Foot-prints of the Creator: Or, The Asterolepis of Stromness

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Johnstone and Hunter, 1853 - 314 pages
 

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Page 313 - New heavens, new earth, ages of endless date Founded in righteousness, and peace, and love, To bring forth fruits, joy and eternal bliss.
Page 296 - Indian mount, or fairy elves, Whose midnight revels, by a forest side, Or fountain, some belated peasant sees, Or dreams he sees...
Page 241 - The few dull flowers that o'er the place are spread Partake the nature of their fenny bed; Here on its wiry stem, in rigid bloom, Grows the salt lavender that lacks perfume ; Here the dwarf sallows creep, the septfoil harsh, And the soft slimy mallow of the marsh; Low on the ear the distant billows sound, And just in view appears their stony bound; No hedge nor tree conceals the glowing sun, Birds, save a wat'ry tribe, the district shun, Nor chirp among the reeds where bitter waters run. "Various...
Page 296 - ... so thick the aery crowd swarmed and were straitened ; till, the signal given, behold a wonder ! they but now who seemed in bigness to surpass earth's giant sons, now less than smallest dwarfs in narrow room throng numberless...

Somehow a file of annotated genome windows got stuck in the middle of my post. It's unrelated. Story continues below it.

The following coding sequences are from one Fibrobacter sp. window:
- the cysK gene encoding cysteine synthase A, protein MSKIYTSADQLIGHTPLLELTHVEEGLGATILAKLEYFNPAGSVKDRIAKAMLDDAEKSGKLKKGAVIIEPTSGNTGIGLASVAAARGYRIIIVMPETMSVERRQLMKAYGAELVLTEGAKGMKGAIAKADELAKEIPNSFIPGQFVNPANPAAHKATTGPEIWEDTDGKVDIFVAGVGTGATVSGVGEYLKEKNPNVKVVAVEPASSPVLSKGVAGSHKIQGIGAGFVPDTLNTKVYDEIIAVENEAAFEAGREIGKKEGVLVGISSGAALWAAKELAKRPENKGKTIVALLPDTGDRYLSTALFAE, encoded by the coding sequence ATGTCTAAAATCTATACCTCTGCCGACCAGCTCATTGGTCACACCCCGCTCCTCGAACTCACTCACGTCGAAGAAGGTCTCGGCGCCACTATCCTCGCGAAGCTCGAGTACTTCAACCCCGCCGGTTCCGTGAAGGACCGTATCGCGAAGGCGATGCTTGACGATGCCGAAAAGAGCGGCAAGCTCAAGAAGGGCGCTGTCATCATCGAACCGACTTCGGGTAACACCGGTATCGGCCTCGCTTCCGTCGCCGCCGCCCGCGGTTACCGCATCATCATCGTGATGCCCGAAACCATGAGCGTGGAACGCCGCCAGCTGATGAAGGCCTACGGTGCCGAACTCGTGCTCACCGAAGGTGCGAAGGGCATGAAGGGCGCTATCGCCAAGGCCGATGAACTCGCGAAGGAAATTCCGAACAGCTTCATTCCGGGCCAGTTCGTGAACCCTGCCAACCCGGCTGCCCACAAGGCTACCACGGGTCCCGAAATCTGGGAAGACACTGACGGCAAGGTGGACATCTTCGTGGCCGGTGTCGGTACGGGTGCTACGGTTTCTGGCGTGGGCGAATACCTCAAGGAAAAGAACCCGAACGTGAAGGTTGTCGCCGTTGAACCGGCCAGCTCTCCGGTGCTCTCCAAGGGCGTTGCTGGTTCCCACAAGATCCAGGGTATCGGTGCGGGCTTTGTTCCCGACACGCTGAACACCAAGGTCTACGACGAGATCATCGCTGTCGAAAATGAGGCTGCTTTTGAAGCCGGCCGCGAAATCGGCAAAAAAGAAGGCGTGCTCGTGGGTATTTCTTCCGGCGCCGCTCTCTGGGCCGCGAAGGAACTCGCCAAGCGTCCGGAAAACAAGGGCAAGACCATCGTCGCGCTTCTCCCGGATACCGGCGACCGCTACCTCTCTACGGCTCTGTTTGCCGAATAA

Page 220 - But the materialists, said the Astronomer, urge that matter may have qualities with which we are unacquainted." " He who will determine, returned Imlac, against that which he knows, because there may be something, which he knows not ; he that can set hypothetical possibility against acknowledged certainty, is not to be admitted among reasonable beings.
Page 21 - No organism is, nor ever has one been created, which is not microscopic. -Whatever is larger has not been created, but developed.
Page 313 - In glory of the Father, to dissolve Satan with his perverted World, then raise From the conflagrant mass, purg'd and refin'd, New Heav'ns, new Earth, Ages of endless date Founded in righteousness and peace and love, To bring forth fruits Joy and eternal Bliss.
Page 39 - Every species of the animal as well as the vegetable creation may be said to have a fixed or determinate form, towards which Nature is continually inclining, like various lines terminating in the...
Page 242 - ... their soil and atmosphere, and low plants of two or three denominations undistinguished in a general view of the scenery; — such is the vegetation of the fen when it is at a small distance from the ocean...
Page 292 - ... as if each man were in himself, not the microcosm of the old fanciful philosopher, but something greatly more wonderful, — a compendium of all animated nature, and of kin to every creature that lives. Hence the remark, that man is the sum total of all animals, — "the animal equivalent," says Oken,

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